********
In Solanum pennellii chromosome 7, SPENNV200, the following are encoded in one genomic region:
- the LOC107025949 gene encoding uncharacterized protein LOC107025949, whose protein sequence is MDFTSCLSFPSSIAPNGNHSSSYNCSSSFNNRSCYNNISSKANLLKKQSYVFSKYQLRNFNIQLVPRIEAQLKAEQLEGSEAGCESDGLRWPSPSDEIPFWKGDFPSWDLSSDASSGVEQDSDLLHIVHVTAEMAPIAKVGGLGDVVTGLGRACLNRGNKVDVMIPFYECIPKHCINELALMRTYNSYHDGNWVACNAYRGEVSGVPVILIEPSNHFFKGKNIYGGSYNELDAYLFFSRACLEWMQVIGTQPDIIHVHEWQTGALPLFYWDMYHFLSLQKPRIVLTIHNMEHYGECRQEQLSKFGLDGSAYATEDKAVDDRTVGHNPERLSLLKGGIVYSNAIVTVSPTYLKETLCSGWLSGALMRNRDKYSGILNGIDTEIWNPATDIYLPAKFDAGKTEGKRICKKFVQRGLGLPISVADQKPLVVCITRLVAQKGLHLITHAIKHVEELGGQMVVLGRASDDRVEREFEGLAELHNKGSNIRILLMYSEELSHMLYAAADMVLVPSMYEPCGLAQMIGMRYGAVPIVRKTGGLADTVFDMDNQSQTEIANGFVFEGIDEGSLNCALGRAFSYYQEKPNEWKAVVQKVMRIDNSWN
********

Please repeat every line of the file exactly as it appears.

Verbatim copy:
In Solanum pennellii chromosome 7, SPENNV200, the following are encoded in one genomic region:
- the LOC107025949 gene encoding uncharacterized protein LOC107025949, whose protein sequence is MDFTSCLSFPSSIAPNGNHSSSYNCSSSFNNRSCYNNISSKANLLKKQSYVFSKYQLRNFNIQLVPRIEAQLKAEQLEGSEAGCESDGLRWPSPSDEIPFWKGDFPSWDLSSDASSGVEQDSDLLHIVHVTAEMAPIAKVGGLGDVVTGLGRACLNRGNKVDVMIPFYECIPKHCINELALMRTYNSYHDGNWVACNAYRGEVSGVPVILIEPSNHFFKGKNIYGGSYNELDAYLFFSRACLEWMQVIGTQPDIIHVHEWQTGALPLFYWDMYHFLSLQKPRIVLTIHNMEHYGECRQEQLSKFGLDGSAYATEDKAVDDRTVGHNPERLSLLKGGIVYSNAIVTVSPTYLKETLCSGWLSGALMRNRDKYSGILNGIDTEIWNPATDIYLPAKFDAGKTEGKRICKKFVQRGLGLPISVADQKPLVVCITRLVAQKGLHLITHAIKHVEELGGQMVVLGRASDDRVEREFEGLAELHNKGSNIRILLMYSEELSHMLYAAADMVLVPSMYEPCGLAQMIGMRYGAVPIVRKTGGLADTVFDMDNQSQTEIANGFVFEGIDEGSLNCALGRAFSYYQEKPNEWKAVVQKVMRIDNSWN